Lua is an extensible extension language.
Version: 5.1.3Lua is a powerful light-weight programming language designed for extending applications. Lua is also frequently used as a general-purpose, stand-alone language. Lua is free software.
Operating System: Linux
Lua language combines simple procedural syntax with powerful data description constructs based on associative arrays and extensible semantics. Lua is dynamically typed, interpreted from bytecodes, and has automatic memory management with garbage collection, making it ideal for configuration, scripting, and rapid prototyping.
A fundamental concept in the design of Lua is to provide meta-mechanisms for implementing features, instead of providing a host of features directly in the language. For example, although Lua is not a pure object-oriented language, it does provide meta-mechanisms for implementing classes and inheritance.
Lua's meta-mechanisms bring an economy of concepts and keep the language small, while allowing the semantics to be extended in unconventional ways. Extensible semantics is a distinguishing feature of Lua.
Lua is a language engine that you can embed into your application. This means that, besides syntax and semantics, Lua has an API that allows the application to exchange data with Lua programs and also to extend Lua with C functions. In this sense, Lua can be regarded as a language framework for building domain-specific languages.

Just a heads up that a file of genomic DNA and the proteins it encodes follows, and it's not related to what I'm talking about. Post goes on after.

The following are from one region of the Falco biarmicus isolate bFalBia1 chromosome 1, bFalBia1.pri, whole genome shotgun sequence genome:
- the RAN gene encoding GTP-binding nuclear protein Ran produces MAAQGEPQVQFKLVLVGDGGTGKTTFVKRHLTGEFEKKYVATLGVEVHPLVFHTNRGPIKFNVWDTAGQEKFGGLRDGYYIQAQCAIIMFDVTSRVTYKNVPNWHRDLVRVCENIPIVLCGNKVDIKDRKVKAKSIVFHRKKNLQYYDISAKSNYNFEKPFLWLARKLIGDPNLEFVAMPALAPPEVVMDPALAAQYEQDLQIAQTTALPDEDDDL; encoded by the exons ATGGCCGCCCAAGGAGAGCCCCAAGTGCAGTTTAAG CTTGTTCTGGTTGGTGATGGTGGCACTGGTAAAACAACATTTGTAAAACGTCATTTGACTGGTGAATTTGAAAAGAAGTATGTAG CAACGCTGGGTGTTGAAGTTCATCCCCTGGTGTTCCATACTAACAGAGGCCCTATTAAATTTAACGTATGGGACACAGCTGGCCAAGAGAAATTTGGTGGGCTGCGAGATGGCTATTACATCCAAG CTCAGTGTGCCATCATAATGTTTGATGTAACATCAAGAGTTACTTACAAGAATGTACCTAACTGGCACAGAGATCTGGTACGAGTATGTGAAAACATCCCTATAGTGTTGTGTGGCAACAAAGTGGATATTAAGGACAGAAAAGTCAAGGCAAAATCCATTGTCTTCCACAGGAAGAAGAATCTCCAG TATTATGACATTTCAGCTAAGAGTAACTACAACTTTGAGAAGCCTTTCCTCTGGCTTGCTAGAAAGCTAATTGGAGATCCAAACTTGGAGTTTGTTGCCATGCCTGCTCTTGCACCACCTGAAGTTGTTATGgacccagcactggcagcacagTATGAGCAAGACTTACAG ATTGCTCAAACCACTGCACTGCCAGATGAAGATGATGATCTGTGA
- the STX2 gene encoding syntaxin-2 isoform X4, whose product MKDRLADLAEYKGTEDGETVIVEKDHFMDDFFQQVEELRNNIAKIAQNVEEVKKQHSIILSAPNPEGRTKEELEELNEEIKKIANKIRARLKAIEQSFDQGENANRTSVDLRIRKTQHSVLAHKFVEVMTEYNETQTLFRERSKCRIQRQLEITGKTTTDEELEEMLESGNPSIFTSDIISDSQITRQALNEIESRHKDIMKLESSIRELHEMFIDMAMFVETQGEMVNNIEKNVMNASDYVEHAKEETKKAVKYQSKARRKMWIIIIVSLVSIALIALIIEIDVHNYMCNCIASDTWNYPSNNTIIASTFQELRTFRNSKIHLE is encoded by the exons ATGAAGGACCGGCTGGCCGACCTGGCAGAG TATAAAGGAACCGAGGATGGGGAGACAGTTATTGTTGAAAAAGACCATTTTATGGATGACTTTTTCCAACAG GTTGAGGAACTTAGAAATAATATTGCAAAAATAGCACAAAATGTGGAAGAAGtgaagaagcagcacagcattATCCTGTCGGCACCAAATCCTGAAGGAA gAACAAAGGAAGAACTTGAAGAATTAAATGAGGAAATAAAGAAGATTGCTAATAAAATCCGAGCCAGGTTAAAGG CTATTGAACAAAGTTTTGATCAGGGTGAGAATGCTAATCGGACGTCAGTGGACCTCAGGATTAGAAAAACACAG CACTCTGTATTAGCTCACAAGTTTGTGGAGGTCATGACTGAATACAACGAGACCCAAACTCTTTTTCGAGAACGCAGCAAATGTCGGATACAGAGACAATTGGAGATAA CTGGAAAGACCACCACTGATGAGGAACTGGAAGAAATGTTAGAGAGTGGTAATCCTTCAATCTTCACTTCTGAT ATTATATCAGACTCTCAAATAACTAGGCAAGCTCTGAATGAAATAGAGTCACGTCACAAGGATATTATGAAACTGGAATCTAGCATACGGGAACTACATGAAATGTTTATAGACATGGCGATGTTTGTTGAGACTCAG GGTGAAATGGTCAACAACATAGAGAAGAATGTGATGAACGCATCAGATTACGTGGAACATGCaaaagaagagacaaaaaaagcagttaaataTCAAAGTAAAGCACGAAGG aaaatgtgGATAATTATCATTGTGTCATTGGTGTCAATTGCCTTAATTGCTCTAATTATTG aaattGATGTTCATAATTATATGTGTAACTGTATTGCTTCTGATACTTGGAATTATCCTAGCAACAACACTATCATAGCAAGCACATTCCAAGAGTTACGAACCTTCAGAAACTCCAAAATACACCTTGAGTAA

Lua is implemented as a small library of C functions, written in ANSI C, and compiles unmodified in all known platforms. The implementation goals are simplicity, efficiency, portability, and low embedding cost. The result is a fast language engine with small footprint, making it ideal in embedded systems too.
Lua is designed and implemented by a team at Tecgraf, the Computer Graphics Technology Group of PUC-Rio (the Pontifical Catholic University of Rio de Janeiro in Brazil). Tecgraf is a laboratory of the Department of Computer Science.